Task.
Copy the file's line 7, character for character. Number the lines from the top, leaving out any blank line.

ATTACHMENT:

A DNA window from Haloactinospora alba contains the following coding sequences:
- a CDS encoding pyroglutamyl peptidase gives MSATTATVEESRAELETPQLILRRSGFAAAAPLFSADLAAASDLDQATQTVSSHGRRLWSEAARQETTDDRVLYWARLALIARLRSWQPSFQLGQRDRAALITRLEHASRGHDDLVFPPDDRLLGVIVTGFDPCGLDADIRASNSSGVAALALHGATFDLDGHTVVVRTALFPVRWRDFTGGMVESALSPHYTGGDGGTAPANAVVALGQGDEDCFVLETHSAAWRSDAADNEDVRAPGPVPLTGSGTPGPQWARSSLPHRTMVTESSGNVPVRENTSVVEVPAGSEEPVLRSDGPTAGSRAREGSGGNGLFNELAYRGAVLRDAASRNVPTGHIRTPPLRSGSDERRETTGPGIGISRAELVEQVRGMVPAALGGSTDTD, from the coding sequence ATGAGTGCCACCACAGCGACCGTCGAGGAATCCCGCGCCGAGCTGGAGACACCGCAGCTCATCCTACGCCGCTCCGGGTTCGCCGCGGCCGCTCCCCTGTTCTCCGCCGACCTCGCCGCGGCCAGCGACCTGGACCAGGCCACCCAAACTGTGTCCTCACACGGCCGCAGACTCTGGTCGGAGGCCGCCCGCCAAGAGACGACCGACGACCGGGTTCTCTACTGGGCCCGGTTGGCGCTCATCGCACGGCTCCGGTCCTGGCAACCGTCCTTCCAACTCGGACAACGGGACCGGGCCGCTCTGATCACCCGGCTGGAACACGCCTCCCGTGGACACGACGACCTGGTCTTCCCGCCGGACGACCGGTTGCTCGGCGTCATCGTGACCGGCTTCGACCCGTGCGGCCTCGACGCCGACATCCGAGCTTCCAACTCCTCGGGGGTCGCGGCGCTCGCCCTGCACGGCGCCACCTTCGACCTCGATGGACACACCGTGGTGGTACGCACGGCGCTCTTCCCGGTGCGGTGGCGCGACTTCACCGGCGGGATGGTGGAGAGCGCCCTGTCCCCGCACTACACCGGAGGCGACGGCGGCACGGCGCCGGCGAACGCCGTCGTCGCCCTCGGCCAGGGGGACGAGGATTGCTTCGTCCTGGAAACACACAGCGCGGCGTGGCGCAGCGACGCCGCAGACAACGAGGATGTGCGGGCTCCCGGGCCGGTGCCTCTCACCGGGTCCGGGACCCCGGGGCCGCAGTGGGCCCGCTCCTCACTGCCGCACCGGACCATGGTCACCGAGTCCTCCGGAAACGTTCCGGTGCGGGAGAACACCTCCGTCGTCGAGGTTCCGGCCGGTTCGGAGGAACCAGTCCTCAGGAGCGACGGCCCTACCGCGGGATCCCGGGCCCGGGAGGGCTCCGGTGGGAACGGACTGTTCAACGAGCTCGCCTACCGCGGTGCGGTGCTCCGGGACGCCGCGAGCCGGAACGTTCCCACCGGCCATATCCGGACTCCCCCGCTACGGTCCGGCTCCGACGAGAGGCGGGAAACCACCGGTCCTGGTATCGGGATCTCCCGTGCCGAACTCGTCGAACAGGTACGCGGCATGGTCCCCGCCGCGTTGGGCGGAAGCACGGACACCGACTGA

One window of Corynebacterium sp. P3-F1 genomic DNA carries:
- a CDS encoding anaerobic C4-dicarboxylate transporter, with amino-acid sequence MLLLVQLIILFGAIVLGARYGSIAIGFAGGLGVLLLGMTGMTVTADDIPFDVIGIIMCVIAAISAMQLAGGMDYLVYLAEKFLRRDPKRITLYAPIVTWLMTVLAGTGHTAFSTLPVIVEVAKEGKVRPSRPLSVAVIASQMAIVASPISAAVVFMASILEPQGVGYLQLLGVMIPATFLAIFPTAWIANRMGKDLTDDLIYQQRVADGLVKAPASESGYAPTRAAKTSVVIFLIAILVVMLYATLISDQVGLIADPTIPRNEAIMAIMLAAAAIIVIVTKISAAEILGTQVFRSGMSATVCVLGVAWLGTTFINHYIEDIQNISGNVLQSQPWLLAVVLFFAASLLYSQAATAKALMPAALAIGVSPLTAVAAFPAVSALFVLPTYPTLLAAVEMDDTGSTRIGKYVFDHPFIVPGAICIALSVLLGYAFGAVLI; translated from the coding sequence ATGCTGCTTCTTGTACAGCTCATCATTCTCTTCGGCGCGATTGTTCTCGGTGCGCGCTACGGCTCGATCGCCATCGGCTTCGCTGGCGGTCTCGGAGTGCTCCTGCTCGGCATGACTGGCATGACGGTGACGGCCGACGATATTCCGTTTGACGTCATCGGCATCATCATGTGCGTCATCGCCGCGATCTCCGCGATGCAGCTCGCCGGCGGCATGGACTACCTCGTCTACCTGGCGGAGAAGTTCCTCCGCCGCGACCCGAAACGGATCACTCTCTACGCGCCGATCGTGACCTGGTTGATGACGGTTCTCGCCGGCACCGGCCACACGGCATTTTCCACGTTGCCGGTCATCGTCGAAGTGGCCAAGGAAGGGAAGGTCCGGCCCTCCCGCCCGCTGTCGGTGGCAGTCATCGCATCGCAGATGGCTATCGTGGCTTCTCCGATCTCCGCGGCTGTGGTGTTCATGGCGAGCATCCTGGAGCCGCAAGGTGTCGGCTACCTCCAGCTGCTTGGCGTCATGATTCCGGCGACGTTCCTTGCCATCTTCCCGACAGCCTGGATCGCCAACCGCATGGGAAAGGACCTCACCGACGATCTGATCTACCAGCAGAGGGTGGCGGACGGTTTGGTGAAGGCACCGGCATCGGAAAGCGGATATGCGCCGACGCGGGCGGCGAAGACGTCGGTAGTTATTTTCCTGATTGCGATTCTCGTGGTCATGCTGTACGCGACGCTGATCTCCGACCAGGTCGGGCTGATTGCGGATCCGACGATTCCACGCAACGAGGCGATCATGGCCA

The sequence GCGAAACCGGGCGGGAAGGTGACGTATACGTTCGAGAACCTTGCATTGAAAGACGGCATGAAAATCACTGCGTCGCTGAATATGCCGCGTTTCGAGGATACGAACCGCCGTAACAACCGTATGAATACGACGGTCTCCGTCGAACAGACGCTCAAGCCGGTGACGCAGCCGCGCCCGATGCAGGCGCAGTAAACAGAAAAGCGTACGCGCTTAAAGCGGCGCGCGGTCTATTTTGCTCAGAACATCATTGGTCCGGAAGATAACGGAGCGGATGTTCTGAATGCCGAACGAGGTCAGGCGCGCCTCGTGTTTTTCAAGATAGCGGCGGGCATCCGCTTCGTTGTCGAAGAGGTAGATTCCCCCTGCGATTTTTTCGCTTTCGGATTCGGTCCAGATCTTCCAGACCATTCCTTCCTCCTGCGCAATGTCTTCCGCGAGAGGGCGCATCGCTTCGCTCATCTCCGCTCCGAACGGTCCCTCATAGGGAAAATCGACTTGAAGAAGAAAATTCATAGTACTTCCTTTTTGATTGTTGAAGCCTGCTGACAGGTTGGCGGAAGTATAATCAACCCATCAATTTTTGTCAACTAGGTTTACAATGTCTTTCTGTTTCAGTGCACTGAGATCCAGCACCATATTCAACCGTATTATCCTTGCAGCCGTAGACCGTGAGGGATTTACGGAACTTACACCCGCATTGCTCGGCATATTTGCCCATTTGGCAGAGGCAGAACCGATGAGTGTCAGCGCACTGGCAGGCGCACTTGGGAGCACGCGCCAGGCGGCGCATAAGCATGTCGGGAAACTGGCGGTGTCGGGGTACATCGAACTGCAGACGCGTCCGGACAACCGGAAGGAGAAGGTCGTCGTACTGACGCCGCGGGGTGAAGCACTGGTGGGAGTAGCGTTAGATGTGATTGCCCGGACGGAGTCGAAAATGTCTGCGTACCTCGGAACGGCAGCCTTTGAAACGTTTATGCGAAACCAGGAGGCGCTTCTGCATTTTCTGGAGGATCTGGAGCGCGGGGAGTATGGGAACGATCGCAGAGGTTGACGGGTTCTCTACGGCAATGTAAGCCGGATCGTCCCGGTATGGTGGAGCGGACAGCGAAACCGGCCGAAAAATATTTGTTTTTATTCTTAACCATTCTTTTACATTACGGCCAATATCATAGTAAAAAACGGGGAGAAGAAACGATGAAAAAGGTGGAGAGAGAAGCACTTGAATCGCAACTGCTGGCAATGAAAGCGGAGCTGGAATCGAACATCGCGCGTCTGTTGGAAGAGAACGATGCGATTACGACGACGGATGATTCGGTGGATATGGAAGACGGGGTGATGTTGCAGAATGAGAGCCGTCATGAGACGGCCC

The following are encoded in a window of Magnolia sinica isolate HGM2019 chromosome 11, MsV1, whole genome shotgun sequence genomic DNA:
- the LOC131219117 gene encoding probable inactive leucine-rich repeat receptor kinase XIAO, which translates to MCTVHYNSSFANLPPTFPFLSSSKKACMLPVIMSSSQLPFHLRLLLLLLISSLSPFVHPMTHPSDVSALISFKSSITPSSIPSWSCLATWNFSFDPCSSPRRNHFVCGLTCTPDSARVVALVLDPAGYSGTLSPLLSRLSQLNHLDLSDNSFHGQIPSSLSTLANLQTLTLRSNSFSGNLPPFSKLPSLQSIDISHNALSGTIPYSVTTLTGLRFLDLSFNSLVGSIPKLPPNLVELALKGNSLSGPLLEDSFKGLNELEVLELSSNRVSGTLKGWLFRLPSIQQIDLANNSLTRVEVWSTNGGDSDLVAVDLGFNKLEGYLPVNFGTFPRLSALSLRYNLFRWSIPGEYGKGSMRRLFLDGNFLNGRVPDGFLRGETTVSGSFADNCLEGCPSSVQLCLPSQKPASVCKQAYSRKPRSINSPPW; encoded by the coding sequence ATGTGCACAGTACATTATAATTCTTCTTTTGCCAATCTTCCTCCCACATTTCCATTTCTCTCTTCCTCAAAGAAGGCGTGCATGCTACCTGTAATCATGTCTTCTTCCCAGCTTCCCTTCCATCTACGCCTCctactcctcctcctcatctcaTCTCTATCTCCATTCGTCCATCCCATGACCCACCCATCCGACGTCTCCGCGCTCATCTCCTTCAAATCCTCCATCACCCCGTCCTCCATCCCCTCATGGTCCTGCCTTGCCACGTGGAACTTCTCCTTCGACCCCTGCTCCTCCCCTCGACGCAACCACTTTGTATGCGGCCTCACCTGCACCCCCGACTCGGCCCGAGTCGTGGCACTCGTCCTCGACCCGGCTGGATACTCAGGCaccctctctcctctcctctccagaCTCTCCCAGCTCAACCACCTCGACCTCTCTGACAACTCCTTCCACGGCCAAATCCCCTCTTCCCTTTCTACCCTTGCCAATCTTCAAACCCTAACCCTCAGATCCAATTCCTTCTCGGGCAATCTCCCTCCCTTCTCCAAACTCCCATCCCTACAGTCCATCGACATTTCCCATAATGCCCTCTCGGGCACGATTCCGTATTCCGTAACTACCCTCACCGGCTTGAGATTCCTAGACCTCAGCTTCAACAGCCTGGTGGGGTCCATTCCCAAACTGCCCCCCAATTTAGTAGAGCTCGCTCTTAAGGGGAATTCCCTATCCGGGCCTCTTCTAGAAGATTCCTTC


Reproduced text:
- the LOC131219117 gene encoding probable inactive leucine-rich repeat receptor kinase XIAO, which translates to MCTVHYNSSFANLPPTFPFLSSSKKACMLPVIMSSSQLPFHLRLLLLLLISSLSPFVHPMTHPSDVSALISFKSSITPSSIPSWSCLATWNFSFDPCSSPRRNHFVCGLTCTPDSARVVALVLDPAGYSGTLSPLLSRLSQLNHLDLSDNSFHGQIPSSLSTLANLQTLTLRSNSFSGNLPPFSKLPSLQSIDISHNALSGTIPYSVTTLTGLRFLDLSFNSLVGSIPKLPPNLVELALKGNSLSGPLLEDSFKGLNELEVLELSSNRVSGTLKGWLFRLPSIQQIDLANNSLTRVEVWSTNGGDSDLVAVDLGFNKLEGYLPVNFGTFPRLSALSLRYNLFRWSIPGEYGKGSMRRLFLDGNFLNGRVPDGFLRGETTVSGSFADNCLEGCPSSVQLCLPSQKPASVCKQAYSRKPRSINSPPW; encoded by the coding sequence ATGTGCACAGTACATTATAATTCTTCTTTTGCCAATCTTCCTCCCACATTTCCATTTCTCTCTTCCTCAAAGAAGGCGTGCATGCTACCTGTAATCATGTCTTCTTCCCAGCTTCCCTTCCATCTACGCCTCctactcctcctcctcatctcaTCTCTATCTCCATTCGTCCATCCCATGACCCACCCATCCGACGTCTCCGCGCTCATCTCCTTCAAATCCTCCATCACCCCGTCCTCCATCCCCTCATGGTCCTGCCTTGCCACGTGGAACTTCTCCTTCGACCCCTGCTCCTCCCCTCGACGCAACCACTTTGTATGCGGCCTCACCTGCACCCCCGACTCGGCCCGAGTCGTGGCACTCGTCCTCGACCCGGCTGGATACTCAGGCaccctctctcctctcctctccagaCTCTCCCAGCTCAACCACCTCGACCTCTCTGACAACTCCTTCCACGGCCAAATCCCCTCTTCCCTTTCTACCCTTGCCAATCTTCAAACCCTAACCCTCAGATCCAATTCCTTCTCGGGCAATCTCCCTCCCTTCTCCAAACTCCCATCCCTACAGTCCATCGACATTTCCCATAATGCCCTCTCGGGCACGATTCCGTATTCCGTAACTACCCTCACCGGCTTGAGATTCCTAGACCTCAGCTTCAACAGCCTGGTGGGGTCCATTCCCAAACTGCCCCCCAATTTAGTAGAGCTCGCTCTTAAGGGGAATTCCCTATCCGGGCCTCTTCTAGAAGATTCCTTC